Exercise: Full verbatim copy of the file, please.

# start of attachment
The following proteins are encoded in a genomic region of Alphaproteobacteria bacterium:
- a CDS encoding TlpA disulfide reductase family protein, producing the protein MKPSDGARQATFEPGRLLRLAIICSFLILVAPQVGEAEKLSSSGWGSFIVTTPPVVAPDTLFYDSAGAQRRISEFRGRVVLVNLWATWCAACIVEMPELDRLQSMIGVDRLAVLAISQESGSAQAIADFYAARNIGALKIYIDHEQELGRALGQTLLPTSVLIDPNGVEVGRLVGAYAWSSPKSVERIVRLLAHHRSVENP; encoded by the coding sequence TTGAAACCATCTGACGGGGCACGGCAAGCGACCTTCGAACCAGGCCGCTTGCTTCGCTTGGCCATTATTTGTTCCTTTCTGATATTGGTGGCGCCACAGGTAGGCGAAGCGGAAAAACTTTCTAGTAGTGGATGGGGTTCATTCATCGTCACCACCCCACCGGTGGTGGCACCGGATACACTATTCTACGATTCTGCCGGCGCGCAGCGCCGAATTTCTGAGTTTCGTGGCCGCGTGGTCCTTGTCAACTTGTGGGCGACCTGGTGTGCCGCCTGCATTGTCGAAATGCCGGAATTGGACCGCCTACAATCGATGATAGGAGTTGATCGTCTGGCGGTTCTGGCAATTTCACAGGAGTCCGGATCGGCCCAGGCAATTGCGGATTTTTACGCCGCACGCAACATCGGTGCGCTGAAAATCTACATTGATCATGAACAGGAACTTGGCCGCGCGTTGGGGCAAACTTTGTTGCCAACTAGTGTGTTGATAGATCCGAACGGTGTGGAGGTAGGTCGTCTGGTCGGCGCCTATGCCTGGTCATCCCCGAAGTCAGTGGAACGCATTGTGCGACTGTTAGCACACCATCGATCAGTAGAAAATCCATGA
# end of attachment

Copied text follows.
The following proteins are encoded in a genomic region of Alphaproteobacteria bacterium:
- a CDS encoding TlpA disulfide reductase family protein, producing the protein MKPSDGARQATFEPGRLLRLAIICSFLILVAPQVGEAEKLSSSGWGSFIVTTPPVVAPDTLFYDSAGAQRRISEFRGRVVLVNLWATWCAACIVEMPELDRLQSMIGVDRLAVLAISQESGSAQAIADFYAARNIGALKIYIDHEQELGRALGQTLLPTSVLIDPNGVEVGRLVGAYAWSSPKSVERIVRLLAHHRSVENP; encoded by the coding sequence TTGAAACCATCTGACGGGGCACGGCAAGCGACCTTCGAACCAGGCCGCTTGCTTCGCTTGGCCATTATTTGTTCCTTTCTGATATTGGTGGCGCCACAGGTAGGCGAAGCGGAAAAACTTTCTAGTAGTGGATGGGGTTCATTCATCGTCACCACCCCACCGGTGGTGGCACCGGATACACTATTCTACGATTCTGCCGGCGCGCAGCGCCGAATTTCTGAGTTTCGTGGCCGCGTGGTCCTTGTCAACTTGTGGGCGACCTGGTGTGCCGCCTGCATTGTCGAAATGCCGGAATTGGACCGCCTACAATCGATGATAGGAGTTGATCGTCTGGCGGTTCTGGCAATTTCACAGGAGTCCGGATCGGCCCAGGCAATTGCGGATTTTTACGCCGCACGCAACATCGGTGCGCTGAAAATCTACATTGATCATGAACAGGAACTTGGCCGCGCGTTGGGGCAAACTTTGTTGCCAACTAGTGTGTTGATAGATCCGAACGGTGTGGAGGTAGGTCGTCTGGTCGGCGCCTATGCCTGGTCATCCCCGAAGTCAGTGGAACGCATTGTGCGACTGTTAGCACACCATCGATCAGTAGAAAATCCATGA